For years, many UC Davis faculty members have recorded their lectures onto trusted, albeit now outmoded audiocassettes and made them available for students to check out. New technology and emerging corporate partnership options are presenting new opportunities for how lectures-on-demand, via the Internet, might benefit education.
At the beginning of this year, iTunes U, a partnership between Apple and a handful of universities around the country, began distributing lectures and other academic recordings online exclusively through Apple's iTunes. Around the same time, the pilot program began acquiring national attention, Bob Ono, UC Davis' IT Security Coordinator, made an inquiry to Apple regarding iTunes U and the possibility of UC Davis creating its own program.The iTunes U Program
In the simplest of terms, the iTunes U interface is much like Apple's popular iTunes Music Store, but without the 99-cent fee for downloads. The iTunes U software organizes a university's audio, text, and multimedia files and makes them available to faculty and students at no charge. Using the free iTunes U software, students can download content to their PCs or Macintoshes. They can then listen or view the content from their computers, or transfer that content to an iPod. Everything from slides and PowerPoint presentations to recorded lectures, and videos of featured guest speakers can be made available online through iTunes U.UC Davis Workgroup
A group of university members met recently to start addressing the pros and cons of iTunes U and ask questions that focus on UC Davis-specific needs. How would UC Davis benefit from a partnership with Apple? How will faculty react to iTunes U? How would students and faculty benefit from iTunes U in ways that pocasting and the MyUCDavis portal may not provide? What are the copyright issues? Are UC Davis students "digital natives," (as a University of Mic higan official called his own university's students) and would they take advantage of lectures online? Will students continue to show up for classes or would iTunes U instigate a drop in attendance? Even though iTunes U is free, would it create incentive and monetary pressure on students to buy iPods?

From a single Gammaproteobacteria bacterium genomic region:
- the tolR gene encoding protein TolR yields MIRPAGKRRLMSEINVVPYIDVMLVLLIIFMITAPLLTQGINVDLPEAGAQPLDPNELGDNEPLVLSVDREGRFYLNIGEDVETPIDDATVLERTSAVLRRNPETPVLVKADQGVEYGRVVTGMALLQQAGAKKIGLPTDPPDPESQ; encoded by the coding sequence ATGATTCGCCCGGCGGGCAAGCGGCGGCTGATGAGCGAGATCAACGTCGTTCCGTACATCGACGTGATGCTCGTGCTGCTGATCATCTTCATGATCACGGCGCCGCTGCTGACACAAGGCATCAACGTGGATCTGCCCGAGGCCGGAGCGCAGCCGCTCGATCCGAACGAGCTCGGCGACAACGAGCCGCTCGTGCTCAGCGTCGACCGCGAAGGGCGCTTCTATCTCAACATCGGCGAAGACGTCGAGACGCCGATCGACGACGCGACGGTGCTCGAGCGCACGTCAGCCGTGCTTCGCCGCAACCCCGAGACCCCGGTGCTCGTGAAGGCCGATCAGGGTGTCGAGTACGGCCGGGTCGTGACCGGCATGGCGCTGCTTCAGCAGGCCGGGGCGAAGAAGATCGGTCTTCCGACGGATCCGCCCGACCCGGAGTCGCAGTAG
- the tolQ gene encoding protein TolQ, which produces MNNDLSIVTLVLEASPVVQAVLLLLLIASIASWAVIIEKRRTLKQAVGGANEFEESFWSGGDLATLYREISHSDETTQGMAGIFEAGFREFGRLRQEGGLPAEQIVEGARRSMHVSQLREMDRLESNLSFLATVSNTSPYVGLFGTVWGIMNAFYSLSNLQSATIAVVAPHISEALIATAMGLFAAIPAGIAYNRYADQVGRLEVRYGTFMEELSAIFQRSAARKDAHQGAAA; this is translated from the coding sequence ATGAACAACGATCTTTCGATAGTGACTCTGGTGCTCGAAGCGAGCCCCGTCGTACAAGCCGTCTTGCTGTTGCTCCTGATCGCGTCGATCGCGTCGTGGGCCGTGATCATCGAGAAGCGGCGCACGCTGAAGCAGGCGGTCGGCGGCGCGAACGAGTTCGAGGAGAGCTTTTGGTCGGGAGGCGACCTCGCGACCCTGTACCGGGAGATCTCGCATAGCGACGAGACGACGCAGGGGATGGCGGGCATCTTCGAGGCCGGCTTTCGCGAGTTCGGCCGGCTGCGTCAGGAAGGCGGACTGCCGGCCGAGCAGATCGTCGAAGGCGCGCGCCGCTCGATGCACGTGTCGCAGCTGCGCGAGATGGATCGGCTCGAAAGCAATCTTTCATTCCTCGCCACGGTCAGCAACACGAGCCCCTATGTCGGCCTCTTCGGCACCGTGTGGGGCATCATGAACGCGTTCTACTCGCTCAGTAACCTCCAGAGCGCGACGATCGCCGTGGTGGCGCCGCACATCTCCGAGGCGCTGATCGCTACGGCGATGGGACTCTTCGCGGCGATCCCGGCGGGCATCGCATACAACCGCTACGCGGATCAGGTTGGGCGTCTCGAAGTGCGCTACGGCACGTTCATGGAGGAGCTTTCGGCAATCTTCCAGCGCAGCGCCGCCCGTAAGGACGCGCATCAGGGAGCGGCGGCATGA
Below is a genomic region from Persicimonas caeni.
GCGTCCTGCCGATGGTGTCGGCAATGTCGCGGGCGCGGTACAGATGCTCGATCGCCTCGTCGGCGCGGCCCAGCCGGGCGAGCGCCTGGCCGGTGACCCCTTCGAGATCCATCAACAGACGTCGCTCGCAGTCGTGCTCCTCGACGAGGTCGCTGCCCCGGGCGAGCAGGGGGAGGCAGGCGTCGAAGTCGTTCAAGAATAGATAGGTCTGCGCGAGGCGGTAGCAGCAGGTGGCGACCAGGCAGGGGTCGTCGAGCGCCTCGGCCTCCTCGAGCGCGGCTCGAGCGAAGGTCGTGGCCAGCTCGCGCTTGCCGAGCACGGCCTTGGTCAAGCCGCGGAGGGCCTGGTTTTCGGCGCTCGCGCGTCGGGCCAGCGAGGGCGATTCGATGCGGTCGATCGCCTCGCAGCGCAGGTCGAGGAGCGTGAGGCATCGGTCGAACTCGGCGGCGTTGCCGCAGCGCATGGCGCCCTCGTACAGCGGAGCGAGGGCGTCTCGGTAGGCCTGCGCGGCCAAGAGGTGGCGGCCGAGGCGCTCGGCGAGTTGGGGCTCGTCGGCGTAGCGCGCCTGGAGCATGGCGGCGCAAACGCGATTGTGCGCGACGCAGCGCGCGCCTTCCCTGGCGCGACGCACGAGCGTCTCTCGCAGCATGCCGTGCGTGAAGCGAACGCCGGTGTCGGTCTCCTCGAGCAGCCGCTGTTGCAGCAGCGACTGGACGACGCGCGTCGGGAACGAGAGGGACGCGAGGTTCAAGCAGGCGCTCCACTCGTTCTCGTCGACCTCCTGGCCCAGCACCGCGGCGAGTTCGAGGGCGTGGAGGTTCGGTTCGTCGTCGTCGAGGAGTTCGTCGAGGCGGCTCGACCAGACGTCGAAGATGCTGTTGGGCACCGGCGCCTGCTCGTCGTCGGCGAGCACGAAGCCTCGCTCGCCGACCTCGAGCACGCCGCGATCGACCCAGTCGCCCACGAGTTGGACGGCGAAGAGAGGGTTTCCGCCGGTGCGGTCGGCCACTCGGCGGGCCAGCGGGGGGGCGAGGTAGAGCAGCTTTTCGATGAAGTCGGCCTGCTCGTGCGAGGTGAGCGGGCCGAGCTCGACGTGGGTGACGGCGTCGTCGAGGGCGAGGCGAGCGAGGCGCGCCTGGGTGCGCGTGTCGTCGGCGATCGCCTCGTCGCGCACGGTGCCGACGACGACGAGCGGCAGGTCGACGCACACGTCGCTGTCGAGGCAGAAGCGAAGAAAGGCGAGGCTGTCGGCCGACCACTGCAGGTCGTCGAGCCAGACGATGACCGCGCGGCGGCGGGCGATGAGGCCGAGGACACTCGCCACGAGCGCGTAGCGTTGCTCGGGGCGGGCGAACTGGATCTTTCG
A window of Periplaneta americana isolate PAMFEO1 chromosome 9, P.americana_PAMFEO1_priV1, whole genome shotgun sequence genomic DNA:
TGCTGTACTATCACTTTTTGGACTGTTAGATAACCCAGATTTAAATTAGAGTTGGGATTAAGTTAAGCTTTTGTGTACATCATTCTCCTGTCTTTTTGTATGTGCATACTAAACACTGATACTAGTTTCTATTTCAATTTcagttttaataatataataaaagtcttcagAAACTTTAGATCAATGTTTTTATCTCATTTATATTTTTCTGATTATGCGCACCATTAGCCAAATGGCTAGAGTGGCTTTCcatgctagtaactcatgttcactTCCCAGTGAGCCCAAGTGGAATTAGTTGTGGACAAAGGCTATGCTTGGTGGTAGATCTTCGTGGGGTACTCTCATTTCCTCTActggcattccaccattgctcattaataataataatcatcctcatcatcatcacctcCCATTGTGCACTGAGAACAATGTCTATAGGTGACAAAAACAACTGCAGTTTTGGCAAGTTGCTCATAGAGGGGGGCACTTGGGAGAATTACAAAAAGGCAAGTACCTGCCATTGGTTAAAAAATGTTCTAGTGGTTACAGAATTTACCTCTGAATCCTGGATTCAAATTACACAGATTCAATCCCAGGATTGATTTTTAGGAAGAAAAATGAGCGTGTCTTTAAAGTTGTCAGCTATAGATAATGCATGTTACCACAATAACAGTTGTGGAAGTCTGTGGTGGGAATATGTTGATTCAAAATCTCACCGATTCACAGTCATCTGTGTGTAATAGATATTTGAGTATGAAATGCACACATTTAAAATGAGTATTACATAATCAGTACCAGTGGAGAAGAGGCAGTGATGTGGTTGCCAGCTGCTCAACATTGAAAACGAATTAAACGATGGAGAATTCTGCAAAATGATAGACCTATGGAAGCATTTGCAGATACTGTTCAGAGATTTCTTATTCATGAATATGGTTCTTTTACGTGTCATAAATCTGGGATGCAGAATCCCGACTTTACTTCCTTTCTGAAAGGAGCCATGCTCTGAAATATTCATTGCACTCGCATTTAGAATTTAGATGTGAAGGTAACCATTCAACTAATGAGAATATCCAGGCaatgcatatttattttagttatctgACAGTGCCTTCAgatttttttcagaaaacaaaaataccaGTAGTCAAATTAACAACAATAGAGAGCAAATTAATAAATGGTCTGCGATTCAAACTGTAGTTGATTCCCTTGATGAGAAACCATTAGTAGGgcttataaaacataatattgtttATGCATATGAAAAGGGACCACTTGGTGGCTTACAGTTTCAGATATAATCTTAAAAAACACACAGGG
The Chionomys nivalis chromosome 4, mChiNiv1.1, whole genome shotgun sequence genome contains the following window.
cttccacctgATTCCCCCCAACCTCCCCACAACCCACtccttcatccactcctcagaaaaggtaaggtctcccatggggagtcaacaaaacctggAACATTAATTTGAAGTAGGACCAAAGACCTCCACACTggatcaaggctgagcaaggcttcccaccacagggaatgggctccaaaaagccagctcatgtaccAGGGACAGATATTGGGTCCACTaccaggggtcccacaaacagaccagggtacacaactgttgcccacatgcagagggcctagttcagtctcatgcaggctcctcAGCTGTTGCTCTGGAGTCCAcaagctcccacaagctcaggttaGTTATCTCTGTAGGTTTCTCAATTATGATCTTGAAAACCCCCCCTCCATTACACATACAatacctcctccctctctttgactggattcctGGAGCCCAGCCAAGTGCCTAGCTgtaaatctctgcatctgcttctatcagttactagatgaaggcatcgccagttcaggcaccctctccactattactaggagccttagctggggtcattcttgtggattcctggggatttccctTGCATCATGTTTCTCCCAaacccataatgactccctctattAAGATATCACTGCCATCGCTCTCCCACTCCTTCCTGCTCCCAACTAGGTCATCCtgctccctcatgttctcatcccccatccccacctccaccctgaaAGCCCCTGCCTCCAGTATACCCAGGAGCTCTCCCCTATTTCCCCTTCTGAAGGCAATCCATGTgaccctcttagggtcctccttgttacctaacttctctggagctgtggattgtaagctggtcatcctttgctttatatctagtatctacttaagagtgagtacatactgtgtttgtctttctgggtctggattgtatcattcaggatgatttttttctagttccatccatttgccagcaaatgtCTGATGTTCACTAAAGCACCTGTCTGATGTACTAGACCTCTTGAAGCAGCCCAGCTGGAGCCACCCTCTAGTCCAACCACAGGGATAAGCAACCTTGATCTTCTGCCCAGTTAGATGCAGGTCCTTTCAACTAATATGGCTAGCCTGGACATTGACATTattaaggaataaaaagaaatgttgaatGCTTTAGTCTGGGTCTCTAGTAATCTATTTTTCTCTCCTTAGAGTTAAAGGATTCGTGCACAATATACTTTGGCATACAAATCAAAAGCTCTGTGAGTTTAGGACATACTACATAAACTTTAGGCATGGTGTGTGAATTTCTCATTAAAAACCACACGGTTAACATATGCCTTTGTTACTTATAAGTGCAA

Evidence suggests that students would welcome and benefit from iTunes U. A pilot project conducted this past fall showed a student demand for audio recordings of lectures online. (See below, left.) Liz Gibson, director of Mediaworks and head of the workgroup, agrees with iTunes U's potential for enhancing teaching and learning. "The ability to easily obtain quality audio recordings of lectures is a tremendous study tool for students. Students often miss key points when taking notes or copying diagrams off the board. To sit back, listen, and absorb the content during the lecture, and then go back and take notes from these recordings is a tremendous learning opportunity that will come to the campus at a minimum cost to us."
Regarding the possibility of a drop in student attendance, Gibson goes on to say, "Those students who choose to skip a lecture on the basis of a recording, will only be hurting themselves, and will quickly learn that it is not nearly the full learning experience that they truly need and should come to expect."
For Bob Ono, an additional advantage to iTunes U's potential educational value lies in its ability to direct students towards choosing legal downloads, like those from the iTunes Music Store, over music and movies obtained illegally.Stay Tuned...
While a couple of iTunes U pilot programs have been initiated with other campuses, an official agreement drafted by Apple is still in the works, and if UC Davis participates, the campus would be one of the first fully licensed under the iTunes U system. UC Davis has begun the application process, so a final decision on iTunes U still awaits a verdict. Numero us questions and issues need addressing, and the agreement presented by Apple will help shape the group's decision in April. For more information on the iTunes U task force, please contact Liz Gibson at 752-3777 or email her at firstname.lastname@example.org.